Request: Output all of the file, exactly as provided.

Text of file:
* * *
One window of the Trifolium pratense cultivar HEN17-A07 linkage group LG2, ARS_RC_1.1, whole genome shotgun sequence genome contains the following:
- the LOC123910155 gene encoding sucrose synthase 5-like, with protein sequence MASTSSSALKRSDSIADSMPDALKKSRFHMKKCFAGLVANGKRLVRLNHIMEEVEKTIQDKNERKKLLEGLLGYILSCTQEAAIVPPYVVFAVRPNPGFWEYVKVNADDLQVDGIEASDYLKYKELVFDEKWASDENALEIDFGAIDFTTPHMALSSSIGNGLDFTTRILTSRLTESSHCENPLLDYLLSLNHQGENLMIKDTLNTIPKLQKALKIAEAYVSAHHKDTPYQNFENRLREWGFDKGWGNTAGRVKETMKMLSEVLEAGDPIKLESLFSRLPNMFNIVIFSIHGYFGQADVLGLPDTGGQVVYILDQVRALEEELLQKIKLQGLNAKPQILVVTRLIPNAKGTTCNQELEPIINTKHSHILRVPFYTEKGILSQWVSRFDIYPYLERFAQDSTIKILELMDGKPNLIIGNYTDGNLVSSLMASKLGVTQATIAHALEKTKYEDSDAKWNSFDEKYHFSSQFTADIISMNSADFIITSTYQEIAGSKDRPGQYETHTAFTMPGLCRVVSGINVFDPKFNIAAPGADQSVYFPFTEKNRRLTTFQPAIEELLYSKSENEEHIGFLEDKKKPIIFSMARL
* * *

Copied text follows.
One window of the Trifolium pratense cultivar HEN17-A07 linkage group LG2, ARS_RC_1.1, whole genome shotgun sequence genome contains the following:
- the LOC123910155 gene encoding sucrose synthase 5-like, with protein sequence MASTSSSALKRSDSIADSMPDALKKSRFHMKKCFAGLVANGKRLVRLNHIMEEVEKTIQDKNERKKLLEGLLGYILSCTQEAAIVPPYVVFAVRPNPGFWEYVKVNADDLQVDGIEASDYLKYKELVFDEKWASDENALEIDFGAIDFTTPHMALSSSIGNGLDFTTRILTSRLTESSHCENPLLDYLLSLNHQGENLMIKDTLNTIPKLQKALKIAEAYVSAHHKDTPYQNFENRLREWGFDKGWGNTAGRVKETMKMLSEVLEAGDPIKLESLFSRLPNMFNIVIFSIHGYFGQADVLGLPDTGGQVVYILDQVRALEEELLQKIKLQGLNAKPQILVVTRLIPNAKGTTCNQELEPIINTKHSHILRVPFYTEKGILSQWVSRFDIYPYLERFAQDSTIKILELMDGKPNLIIGNYTDGNLVSSLMASKLGVTQATIAHALEKTKYEDSDAKWNSFDEKYHFSSQFTADIISMNSADFIITSTYQEIAGSKDRPGQYETHTAFTMPGLCRVVSGINVFDPKFNIAAPGADQSVYFPFTEKNRRLTTFQPAIEELLYSKSENEEHIGFLEDKKKPIIFSMARL